WEG 2018: Where to Sleep?

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If you know anyone who lives near Tryon, NC, you should make them your new best friend. That’s if you have any intention of attending the World Equestrian Games (WEG) in 2018. The FEI announced Thursday that the new site of WEG 2018 will be in Tryon, after the original site of Bromont, Quebec, dropped out last summer.

Credit: Courtesy, Tryon Resort Tryon International Equestrian Center has been carved from the foothills of the Blue Ridge Mountains in rural North Carolina.

Credit: Courtesy, Tryon Resort Tryon International Equestrian Center has been carved from the foothills of the Blue Ridge Mountains in rural North Carolina.

I live about 20 minutes from the Tryon International Equestrian Center, which three years ago was just a hilly forest. It’s already a world-class equestrian venue, but it is still very much in the development stages. The horse facilities are great, top rate in every respect, but the big question between now and September 2018 will be where all the people will lay their tired heads, not just the athletes, officials and visitors, but the thousands of volunteers who will need to be imported. The American Eventing Championships held at TIEC a month ago taxed local volunteer resources to the limit, and we’re all still trying to catch our breath from that one.

WEG 2018, which will offer half a million tickets over two weeks, Sept. 10 to 23, will be the second largest athletic event in the world that year, the largest being the soccer World Cup. Tryon is a town of 1,600, in a county of 20,000. Cross-country for WEG Eventing alone will boost the county’s population by several times that number for the day.

Right now there is one motel, although TIEC has built some housing for visitors and is planning a lot more. A whole bunch of temporary housing will need to be built or brought in. At best, visitors will be staying in Greenville SC (45 minutes), Asheville NC (45 minutes) or Charlotte NC (1 ½ hours). Airports, in those three cities, won’t be a problem. Funneling in the visitors from their outposts onto limited local highways will be a problem. Think buses, lots of buses.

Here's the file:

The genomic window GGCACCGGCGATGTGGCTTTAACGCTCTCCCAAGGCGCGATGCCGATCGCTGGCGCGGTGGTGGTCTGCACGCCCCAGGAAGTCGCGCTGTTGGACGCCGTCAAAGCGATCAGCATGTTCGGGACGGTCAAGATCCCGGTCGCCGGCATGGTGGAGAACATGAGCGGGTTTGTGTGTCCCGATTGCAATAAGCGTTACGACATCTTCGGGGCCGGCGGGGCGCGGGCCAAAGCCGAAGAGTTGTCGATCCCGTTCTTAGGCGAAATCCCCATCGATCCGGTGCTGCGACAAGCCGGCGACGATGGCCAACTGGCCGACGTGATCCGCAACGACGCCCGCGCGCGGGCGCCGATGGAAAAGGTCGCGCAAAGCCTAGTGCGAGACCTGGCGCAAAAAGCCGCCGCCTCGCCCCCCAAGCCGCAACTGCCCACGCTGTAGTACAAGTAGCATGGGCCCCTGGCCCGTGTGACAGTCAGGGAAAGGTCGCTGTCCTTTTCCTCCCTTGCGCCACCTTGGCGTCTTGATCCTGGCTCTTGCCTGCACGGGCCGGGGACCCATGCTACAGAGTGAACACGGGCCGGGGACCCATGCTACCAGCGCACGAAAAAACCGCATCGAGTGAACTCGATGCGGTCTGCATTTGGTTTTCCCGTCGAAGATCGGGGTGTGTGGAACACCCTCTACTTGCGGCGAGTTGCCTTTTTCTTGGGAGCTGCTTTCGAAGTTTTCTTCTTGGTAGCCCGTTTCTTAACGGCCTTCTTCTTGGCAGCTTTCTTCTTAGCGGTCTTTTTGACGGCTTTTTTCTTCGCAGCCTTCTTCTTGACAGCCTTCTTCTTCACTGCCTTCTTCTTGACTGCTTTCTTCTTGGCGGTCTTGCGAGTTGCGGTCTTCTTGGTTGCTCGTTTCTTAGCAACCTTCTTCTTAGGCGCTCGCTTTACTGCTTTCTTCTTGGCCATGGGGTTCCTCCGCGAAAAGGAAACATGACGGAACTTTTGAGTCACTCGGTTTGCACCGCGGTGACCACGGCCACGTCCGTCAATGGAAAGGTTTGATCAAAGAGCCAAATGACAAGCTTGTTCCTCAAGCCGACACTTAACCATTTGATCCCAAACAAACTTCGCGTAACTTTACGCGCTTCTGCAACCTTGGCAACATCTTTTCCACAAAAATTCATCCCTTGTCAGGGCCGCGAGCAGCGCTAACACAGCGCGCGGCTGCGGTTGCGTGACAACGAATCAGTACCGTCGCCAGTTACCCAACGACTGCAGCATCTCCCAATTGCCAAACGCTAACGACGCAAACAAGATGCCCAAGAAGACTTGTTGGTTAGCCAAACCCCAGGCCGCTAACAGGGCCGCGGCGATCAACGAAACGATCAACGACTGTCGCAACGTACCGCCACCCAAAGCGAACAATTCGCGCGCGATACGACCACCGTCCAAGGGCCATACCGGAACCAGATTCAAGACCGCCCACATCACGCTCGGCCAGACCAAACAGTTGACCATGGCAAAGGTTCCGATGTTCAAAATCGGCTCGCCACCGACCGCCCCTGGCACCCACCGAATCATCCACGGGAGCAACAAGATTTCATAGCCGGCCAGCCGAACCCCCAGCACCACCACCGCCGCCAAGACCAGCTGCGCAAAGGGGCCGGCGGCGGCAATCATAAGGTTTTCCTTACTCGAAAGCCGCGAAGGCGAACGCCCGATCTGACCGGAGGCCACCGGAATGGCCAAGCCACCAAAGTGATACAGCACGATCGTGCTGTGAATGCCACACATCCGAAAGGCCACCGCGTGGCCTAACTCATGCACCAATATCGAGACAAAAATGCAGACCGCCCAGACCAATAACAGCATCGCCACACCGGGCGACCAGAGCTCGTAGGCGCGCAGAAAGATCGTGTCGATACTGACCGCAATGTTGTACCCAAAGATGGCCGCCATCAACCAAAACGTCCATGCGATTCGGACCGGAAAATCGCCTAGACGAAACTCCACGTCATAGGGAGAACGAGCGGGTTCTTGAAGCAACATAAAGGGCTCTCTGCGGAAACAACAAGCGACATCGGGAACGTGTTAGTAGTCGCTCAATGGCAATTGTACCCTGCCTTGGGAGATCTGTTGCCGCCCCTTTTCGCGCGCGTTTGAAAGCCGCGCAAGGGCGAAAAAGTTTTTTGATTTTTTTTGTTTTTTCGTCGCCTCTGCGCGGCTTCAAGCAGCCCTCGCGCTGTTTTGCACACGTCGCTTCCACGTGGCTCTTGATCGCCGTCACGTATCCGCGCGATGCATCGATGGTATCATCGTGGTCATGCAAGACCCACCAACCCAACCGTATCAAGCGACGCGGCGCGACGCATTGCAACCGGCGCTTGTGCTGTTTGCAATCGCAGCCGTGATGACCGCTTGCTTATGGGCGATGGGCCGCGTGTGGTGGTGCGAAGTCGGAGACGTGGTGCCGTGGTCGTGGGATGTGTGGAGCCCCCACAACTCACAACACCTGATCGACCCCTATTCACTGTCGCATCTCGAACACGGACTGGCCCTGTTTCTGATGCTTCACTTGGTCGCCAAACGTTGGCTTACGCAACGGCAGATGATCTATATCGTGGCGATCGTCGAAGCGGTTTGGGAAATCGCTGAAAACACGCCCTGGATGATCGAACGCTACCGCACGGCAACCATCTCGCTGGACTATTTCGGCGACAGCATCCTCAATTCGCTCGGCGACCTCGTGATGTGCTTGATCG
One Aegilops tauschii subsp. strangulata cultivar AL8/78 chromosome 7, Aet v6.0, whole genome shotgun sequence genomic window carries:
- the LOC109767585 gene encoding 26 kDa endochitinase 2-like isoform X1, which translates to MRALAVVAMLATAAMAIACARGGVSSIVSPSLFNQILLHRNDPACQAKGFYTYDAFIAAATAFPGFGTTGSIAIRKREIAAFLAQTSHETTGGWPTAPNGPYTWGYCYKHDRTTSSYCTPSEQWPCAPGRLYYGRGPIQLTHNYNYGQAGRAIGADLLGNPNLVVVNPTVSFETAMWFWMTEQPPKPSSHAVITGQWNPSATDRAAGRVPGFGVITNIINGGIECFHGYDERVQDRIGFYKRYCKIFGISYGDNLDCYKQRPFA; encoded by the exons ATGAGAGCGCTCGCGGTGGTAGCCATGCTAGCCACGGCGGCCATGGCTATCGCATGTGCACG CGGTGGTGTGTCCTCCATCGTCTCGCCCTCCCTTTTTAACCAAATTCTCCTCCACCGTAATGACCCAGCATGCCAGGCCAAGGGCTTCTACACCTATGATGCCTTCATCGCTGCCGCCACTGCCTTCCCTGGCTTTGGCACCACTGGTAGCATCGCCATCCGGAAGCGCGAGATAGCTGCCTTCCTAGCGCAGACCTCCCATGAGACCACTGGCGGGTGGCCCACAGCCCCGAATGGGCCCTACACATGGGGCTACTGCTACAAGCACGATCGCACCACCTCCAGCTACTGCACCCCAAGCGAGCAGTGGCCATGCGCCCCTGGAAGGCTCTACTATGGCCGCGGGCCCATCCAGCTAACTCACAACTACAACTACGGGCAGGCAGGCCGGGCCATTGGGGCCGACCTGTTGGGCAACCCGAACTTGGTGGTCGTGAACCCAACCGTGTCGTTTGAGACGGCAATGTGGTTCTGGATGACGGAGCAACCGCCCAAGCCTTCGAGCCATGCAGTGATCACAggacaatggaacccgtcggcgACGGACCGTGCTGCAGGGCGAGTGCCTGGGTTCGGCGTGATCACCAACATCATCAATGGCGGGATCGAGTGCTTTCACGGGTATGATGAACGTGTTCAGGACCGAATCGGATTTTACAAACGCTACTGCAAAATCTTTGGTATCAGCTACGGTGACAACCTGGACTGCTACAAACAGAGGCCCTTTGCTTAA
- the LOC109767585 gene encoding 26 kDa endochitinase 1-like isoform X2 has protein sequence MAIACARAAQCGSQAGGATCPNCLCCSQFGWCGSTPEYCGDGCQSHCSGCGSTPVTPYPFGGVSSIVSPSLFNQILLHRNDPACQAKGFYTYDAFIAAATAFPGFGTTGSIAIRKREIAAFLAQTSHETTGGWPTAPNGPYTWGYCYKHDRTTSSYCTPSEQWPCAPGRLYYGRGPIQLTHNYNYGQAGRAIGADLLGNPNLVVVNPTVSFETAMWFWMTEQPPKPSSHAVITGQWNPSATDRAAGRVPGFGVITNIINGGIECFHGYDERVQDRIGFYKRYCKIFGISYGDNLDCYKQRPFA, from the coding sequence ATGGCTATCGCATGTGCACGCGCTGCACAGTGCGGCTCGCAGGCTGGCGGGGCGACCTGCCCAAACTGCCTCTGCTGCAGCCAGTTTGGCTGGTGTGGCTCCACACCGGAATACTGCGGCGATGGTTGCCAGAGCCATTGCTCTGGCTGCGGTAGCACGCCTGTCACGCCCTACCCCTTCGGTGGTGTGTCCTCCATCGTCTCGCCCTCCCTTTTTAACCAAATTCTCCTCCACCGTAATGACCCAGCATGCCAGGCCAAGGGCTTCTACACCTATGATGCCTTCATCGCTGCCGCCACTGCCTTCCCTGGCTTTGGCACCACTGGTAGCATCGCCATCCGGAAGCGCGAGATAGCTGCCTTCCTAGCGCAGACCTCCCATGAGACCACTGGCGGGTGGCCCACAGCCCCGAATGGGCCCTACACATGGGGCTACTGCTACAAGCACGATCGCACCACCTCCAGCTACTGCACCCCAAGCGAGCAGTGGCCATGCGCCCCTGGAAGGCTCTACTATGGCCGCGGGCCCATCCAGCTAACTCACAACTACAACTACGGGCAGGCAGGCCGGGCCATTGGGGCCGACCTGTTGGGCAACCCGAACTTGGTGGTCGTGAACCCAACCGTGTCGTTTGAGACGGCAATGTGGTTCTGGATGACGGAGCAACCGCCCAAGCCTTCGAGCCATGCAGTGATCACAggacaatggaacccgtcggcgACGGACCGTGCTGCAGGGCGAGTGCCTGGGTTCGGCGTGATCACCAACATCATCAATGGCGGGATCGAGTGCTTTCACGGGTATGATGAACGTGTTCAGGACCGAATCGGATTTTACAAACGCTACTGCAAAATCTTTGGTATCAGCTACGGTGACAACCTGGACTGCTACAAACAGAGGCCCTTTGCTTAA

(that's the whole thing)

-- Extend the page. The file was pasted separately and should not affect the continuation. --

I am thrilled that I’ll be able to see the best equestrians in the world for two weeks while still sleeping in my own bed at night. I am just keeping my fingers crossed that it won’t be a logistical nightmare. I think that the people at TIEC are aware of the challenges that lie ahead for them and have already proved that they have a lot of imagination and foresight. But this is just plain huge, and they may need a lot more than determination and energy to see them through the next two years. I am not so certain that the local agencies—city, county and state—have any real idea what lies ahead, although Charlotte’s Chamber of Commerce is already announcing plans. Other than shows at TIEC right now and the spring Block House Steeplechase, the biggest sporting event in the area is high school football.

So, before you even think about buying tickets, figure out where you are going to stay. And, before you ask, my guest bedroom and the blowup mattress for my TV room floor are already reserved.

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